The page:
Banks awash in deposits need to prioritize active accounts making use of services that generate fees and revenue.
Originating loans as the pandemic recedes and the economy revives is a major challenge for banks today—but so is the surge in deposits since spring 2020 and just what to do with them given the lack of precedent.
- Consumer and commercial deposits increased by more than $3 trillion, or roughly 20%, since the onset of pandemic through the end of December, according to Novantas, a data and solutions firm specializing in financial services. Roughly two thirds of the increase was and remains commercial deposits (see chart).
- With deposits coming in from all angles, banks have focused on the “primacy” of their customers to emphasize deposits associated with so-called operating deposits used for day-to-day needs and discourage non-operating deposits—excess cash.
- The unprecedented nature of Covid-19 and consequently the lack of applicable historical data has left banks uncertain about how to model those deposits’ behaviors, leading them to rely more on non-modeled and qualitative estimates.
Stimulus overdrive. The surge in commercial deposits was sustained throughout 2020 and gained steam at the start of 2021 as additional stimulus coincided with year-end seasonality.
- Pete Gilchrist, co-head of global advisory at Novantas, said in a presentation to regional bank treasurers that banks now have “more liabilities than attractive assets to invest them in,” and they must be wary about taking on additional deposits that would result in cost rather than income.
- Contrary to the norm, Mr. Gilchrist said, “Banks are actively discouraging certain deposits coming on to their balance sheets.”
Questions and more questions. The deposit surge poses critical balance sheet management questions spanning measurement, management and governance, starting with what is the aggregate surge-balance impact, the drivers and duration of the surge by customer type, and what factors could affect surge stability.
- Also important to consider are the actions management should take based on surge-deposit measurement outcomes, Mr. Gilchrist said, including deposit pricing and the allocation of cash and investment securities, and the overarching framework to guide these decisions in the new environment.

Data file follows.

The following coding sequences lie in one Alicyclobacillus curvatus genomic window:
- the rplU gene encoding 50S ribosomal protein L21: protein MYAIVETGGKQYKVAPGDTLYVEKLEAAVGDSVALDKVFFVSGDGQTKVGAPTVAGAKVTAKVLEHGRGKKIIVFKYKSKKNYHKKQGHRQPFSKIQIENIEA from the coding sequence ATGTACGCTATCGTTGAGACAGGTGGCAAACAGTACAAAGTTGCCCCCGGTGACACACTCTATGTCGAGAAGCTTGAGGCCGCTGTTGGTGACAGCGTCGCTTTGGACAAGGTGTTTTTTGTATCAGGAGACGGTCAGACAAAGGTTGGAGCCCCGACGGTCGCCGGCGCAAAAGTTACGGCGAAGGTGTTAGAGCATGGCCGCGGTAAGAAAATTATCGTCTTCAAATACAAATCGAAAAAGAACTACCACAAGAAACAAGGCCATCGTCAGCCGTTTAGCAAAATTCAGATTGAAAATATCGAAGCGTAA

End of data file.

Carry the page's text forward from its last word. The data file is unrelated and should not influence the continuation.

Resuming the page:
- Governance questions include whether to adjust surge-deposit valuations and which analytics to prepare for the asset liability committee.
Model concerns. Alas, the unprecedented nature of the pandemic and the trillions of dollars in federal stimulus to fuel recovery make output from the models constructed in the wake of the 2008 financial crisis highly questionable.
- “If the world after the pandemic looks different than before, then models relying exclusively on data from before the pandemic will be suspect,” Mr. Gilchrist said.
- A bank treasurer echoing peers’ sentiments said his institution is “just getting overrun with unabated inflows of deposits.” He added that third-party models built over the last several years “didn’t pass muster, and we had to go back to a simplistic kind of trailing average decay model, which shortened our deposit lives a lot.”
Emphasis on primacy. To stem the flood of excess deposits, banks should focus on measuring and ranking accounts by “primacy”—highly active accounts whose deposits can lead to loans and banks fee services down the road, typically checking accounts for consumers and especially businesses.
- “When an account is opened, is that someone who wants to establish a primary relationship and borrow money and use services from the bank, or are they just parking deposits so the bank loses money?” Mr. Gilchrist said.
- He added that that deposits of the biggest six commercial banks have grown less quickly because they’ve succeeded in identifying those primary customers.
- “There’s a lot of conversation today between treasury and the commercial business around making sure the institution knows what a higher quality commercial deposit is,” Mr. Gilchrist said.